More People To Become At Risk Of Mosquito-Borne Diseases As Climate Change, Human Movements Allow For Wider Spread Of Insect Species
E&E News/Scientific American: Mosquito-Borne Disease Could Threaten Half the Globe by 2050
“By 2050, half the world’s population could be at risk of mosquito-borne diseases like dengue fever or the Zika virus, new research suggests. Climate change may put even more people at risk further into the future. A combination of environmental change, urbanization, and human movements around the world are helping mosquitoes spread into new areas, according to the findings, reported Monday in the journal Nature Microbiology…” (Harvey, 3/7).
Vox: Zika, dengue, and yellow fever are about to get much worse
“…Using statistical mapping techniques, they model how two disease-carrying mosquitos, Aedes aegypti and Aedes albopictus, have spread over the last 30 years, and predict how they’ll spread over the next 30. The results are alarming. These species of mosquito — which carry infectious diseases including Zika, dengue, chikungunya, and yellow fever, though not malaria — are expected to spread throughout most of the United States and Europe, exposing hundreds of millions of people to these diseases. … It’s not clear that most countries are ready to address the public health challenge…” (Piper, 3/7).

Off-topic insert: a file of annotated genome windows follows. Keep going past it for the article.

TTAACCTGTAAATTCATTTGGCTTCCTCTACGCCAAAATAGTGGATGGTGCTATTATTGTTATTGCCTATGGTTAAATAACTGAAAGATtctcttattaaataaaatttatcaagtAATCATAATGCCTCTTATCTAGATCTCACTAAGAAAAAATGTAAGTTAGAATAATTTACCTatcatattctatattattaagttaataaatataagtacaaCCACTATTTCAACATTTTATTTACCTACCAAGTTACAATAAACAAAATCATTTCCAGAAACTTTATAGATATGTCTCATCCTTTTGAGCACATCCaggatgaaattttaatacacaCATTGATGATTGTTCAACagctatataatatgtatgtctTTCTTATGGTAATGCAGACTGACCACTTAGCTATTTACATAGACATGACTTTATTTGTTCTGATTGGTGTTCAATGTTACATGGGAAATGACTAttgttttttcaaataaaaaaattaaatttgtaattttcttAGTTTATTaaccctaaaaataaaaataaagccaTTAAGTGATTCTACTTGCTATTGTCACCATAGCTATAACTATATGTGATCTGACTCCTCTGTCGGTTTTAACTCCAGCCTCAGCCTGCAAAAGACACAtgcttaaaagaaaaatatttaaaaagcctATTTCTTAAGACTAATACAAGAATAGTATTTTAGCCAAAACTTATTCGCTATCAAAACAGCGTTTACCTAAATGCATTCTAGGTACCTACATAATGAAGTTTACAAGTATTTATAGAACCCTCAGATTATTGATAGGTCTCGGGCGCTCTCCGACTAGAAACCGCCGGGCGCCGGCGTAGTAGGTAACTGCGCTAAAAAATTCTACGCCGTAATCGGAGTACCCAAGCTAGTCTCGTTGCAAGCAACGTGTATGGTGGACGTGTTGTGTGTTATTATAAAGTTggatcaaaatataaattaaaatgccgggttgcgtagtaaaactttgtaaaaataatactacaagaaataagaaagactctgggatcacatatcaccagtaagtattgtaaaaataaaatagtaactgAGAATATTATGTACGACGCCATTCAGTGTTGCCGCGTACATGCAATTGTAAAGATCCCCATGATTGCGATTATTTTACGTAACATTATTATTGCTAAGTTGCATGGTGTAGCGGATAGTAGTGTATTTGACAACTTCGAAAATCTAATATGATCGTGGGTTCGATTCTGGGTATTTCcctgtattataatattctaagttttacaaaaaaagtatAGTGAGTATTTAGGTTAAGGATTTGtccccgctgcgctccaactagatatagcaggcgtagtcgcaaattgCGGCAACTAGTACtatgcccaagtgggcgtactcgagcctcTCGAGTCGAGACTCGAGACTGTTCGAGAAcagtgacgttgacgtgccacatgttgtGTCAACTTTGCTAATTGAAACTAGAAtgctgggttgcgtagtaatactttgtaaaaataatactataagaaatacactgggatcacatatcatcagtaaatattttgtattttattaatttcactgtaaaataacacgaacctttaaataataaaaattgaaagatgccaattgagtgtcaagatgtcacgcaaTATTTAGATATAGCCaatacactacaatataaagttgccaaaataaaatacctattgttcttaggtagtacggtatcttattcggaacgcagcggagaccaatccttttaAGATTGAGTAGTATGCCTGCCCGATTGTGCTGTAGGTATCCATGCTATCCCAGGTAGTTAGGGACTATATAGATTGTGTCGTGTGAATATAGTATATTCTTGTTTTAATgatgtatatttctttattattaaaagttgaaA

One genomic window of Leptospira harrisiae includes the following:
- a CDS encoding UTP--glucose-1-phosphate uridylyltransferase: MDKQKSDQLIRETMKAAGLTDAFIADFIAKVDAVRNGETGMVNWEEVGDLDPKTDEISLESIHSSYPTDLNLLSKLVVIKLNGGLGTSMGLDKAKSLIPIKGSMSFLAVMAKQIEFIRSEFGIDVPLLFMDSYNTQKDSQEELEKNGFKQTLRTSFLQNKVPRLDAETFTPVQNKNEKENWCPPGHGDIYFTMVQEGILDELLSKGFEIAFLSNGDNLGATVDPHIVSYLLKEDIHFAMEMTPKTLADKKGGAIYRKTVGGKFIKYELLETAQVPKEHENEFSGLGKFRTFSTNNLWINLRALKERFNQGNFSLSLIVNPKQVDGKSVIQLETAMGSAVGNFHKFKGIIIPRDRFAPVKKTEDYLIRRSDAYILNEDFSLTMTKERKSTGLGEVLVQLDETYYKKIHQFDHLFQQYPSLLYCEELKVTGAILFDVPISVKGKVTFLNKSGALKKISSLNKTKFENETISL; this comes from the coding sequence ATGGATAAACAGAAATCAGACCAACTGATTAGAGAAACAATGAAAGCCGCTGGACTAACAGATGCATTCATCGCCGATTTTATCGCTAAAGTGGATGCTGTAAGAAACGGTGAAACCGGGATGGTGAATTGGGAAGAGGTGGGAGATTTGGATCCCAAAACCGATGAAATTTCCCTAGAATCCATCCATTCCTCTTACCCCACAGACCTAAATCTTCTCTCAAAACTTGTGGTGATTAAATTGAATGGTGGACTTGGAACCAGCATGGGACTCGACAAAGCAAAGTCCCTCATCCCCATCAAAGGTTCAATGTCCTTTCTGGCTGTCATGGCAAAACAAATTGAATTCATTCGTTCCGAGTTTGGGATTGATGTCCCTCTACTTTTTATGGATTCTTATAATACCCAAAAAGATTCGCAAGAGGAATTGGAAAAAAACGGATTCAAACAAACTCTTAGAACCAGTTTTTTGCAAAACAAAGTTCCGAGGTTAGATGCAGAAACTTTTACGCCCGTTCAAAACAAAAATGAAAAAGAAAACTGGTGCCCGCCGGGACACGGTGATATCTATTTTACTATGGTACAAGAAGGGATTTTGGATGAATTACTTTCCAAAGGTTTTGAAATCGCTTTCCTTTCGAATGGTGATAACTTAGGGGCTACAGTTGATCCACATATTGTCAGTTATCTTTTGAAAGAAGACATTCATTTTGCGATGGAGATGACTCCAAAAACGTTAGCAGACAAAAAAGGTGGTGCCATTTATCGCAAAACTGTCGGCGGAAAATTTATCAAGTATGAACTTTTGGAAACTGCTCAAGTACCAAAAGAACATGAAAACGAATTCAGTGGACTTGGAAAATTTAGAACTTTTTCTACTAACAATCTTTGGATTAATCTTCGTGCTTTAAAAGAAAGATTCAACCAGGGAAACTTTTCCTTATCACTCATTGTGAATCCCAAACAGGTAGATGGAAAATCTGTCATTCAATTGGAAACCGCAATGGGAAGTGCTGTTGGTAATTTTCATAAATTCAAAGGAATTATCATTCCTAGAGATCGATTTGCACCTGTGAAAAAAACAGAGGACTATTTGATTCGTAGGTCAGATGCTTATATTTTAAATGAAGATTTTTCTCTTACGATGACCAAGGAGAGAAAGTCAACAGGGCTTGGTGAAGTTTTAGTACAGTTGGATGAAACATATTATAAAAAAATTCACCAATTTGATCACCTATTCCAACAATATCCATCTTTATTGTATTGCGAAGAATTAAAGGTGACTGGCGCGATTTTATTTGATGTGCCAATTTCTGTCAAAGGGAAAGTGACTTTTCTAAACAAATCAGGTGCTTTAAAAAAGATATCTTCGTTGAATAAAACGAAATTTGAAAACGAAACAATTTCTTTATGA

The KFF Daily Global Health Policy Report summarized news and information on global health policy from hundreds of sources, from May 2009 through December 2020. All summaries are archived and available via search.